Politics

Debate: Why 'Political Uniformity' Is Impossible in India

The remedy is to provide constitutional guarantees for the less powerful and vulnerable units.

You can read Partha Chatterjee’s original article here, Vivek Katju’s first response here, Chatterjee’s first response here and Katju’s second response here.

Vivek Katju has put the matter quite succinctly. He believes, he says, “that an ideological position which is based on a desire for political uniformity in a federal polity is a valid position to take whether one likes it or not.”

This suggests that for him the choice of political uniformity is dictated not by a strong normative value, since one may not like it, but some sort of structural necessity that is beyond our likes and dislikes. He then goes on to assert: “It cannot be conflated with a desire to politically subjugate some federating units or a desire to impose religious, cultural and linguistic uniformity.”

Katju seems to think that there can be some conception of “political uniformity” among the constituent units of India’s federal polity that is completely independent of any socially grounded distinctions between them. Further, he believes that this political uniformity can be imposed in a system of electoral democracy, where decisions are made by majorities, without some units effectively exerting power over others. I suggest that Katju is mistaken on both counts. The idyllic uniformity, free of all cultural antagonism, that he desires is impossible.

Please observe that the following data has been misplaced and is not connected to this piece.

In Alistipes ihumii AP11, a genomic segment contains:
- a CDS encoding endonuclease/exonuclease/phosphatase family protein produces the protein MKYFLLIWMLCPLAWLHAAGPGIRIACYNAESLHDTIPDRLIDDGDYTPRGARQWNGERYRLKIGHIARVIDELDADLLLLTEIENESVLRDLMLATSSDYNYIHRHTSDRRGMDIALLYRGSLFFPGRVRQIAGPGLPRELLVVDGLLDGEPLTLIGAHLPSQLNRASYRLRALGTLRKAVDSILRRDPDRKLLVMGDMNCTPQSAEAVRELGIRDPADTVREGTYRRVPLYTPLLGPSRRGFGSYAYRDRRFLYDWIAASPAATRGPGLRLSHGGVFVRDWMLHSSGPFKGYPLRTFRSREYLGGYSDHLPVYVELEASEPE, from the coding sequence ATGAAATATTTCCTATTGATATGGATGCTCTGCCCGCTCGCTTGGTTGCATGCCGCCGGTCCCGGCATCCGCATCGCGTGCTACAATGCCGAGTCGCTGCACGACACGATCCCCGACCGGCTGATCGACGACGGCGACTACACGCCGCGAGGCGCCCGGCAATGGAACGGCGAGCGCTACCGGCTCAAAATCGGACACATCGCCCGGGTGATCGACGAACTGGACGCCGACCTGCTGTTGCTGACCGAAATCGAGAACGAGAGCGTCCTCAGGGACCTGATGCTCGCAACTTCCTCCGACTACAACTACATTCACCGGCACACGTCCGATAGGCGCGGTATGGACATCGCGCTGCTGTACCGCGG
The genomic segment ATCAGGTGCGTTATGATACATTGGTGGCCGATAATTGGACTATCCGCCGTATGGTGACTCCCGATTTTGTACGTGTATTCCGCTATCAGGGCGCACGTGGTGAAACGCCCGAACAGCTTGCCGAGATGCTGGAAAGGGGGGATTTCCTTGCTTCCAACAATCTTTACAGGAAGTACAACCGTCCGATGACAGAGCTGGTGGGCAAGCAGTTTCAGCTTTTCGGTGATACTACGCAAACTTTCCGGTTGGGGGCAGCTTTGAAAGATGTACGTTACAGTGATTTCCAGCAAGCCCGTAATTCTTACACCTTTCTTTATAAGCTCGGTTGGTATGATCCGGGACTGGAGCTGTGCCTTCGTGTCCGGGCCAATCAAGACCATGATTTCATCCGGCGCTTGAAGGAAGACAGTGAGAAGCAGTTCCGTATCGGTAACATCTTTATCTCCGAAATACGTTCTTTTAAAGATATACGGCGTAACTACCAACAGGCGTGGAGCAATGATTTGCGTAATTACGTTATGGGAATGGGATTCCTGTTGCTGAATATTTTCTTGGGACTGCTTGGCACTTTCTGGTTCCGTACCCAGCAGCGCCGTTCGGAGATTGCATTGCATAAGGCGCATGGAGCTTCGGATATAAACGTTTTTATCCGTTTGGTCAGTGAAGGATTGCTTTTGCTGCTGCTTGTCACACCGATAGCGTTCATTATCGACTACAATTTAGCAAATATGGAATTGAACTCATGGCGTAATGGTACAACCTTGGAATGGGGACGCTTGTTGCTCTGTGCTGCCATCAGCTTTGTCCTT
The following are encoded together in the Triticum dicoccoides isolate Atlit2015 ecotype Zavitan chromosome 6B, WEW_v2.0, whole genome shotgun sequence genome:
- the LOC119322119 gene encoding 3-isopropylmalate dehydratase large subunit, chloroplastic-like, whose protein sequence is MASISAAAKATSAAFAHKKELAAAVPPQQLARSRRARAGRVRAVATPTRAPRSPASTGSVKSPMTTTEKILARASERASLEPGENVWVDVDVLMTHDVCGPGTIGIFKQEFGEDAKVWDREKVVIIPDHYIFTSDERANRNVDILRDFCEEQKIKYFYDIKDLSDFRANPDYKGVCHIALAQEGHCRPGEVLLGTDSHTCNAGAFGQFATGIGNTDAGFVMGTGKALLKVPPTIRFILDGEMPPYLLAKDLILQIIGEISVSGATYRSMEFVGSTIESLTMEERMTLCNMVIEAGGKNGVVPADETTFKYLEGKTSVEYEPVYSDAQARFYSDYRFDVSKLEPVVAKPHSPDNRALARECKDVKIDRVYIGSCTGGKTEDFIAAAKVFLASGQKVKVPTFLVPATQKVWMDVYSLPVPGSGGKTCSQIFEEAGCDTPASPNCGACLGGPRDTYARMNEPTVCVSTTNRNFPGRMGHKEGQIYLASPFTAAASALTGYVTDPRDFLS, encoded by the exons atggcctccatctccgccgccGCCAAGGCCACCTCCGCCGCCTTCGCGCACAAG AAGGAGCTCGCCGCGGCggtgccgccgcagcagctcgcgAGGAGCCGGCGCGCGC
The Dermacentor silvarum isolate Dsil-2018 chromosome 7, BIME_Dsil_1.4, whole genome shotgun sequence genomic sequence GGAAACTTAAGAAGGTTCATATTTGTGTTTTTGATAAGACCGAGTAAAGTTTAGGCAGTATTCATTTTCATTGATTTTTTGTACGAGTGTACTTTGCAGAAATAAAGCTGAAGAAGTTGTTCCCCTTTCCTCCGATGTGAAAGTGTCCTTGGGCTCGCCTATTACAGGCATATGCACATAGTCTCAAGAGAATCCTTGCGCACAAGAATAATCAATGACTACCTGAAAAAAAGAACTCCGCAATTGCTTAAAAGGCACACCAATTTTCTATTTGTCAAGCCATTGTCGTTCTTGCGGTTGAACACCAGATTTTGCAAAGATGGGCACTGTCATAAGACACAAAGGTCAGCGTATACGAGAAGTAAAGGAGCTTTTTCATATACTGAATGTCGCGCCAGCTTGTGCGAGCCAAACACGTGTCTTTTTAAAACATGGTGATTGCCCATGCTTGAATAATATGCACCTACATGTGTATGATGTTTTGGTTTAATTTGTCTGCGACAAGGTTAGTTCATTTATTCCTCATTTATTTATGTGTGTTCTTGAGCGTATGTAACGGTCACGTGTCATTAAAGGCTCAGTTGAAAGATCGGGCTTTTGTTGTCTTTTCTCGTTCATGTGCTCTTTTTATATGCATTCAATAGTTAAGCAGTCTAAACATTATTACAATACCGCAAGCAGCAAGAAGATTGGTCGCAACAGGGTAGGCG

The inauguration in the 1950s of democratic citizenship with universal adult franchise began the process of constitutional recognition of the historical and cultural distinctions between the federating units of the Indian Union. The most significant episode was the reorganisation of Indian states along linguistic lines. This was a recognition that the language in which democracy was to be conducted in India was the regional language – the modern vernaculars that had been standardised through the new print media since the late 19th century.

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But further distinctions had to be recognised. Thus, following democratic agitations, larger states were split to recognise the aspirations of tribal peoples (as in Jharkhand or Chhattisgarh), the distinct cultural ecology of the terai regions (Uttarakhand), the cultural identity of the peoples of the Northeastern hills, and so on.

Not only that. The federal system was given a hierarchical structure to accommodate small units as union territories (Lakshadweep, Andaman and Nicobar Islands, etc.) and local minorities which were granted Autonomous Councils within states. It is puerile to suggest that these divisions of the federating units were not based on linguistic, cultural or ethnic differences. It could not have been otherwise. Indian federalism has evolved since the 1950s not by bureaucratic fiat, as in colonial times, but through democratically organised demands.

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The problem is that inequalities in the demographic strength or economic power of these culturally defined groups necessarily translate into the political dominance of some over others. There is no getting away from it. The remedy is to provide constitutional guarantees for the less powerful and vulnerable units. This is what states populated by cultural minorities of various kinds have demanded and, in several cases, successfully achieved.

It is this apparently messy but reasonably effective arrangement that has now been put under severe threat by the insistence on political uniformity. The unilateral division and demotion of a state in the federal hierarchy, the arbitrary bureaucratic identification of millions of people as unqualified for citizenship, the not-very-innocent suggestion that a strong nation can only be built around a single language – these are all alarming signs of a project that wants to use political power to impose cultural homogeneity.

Partha Chatterjee is a social scientist and historian.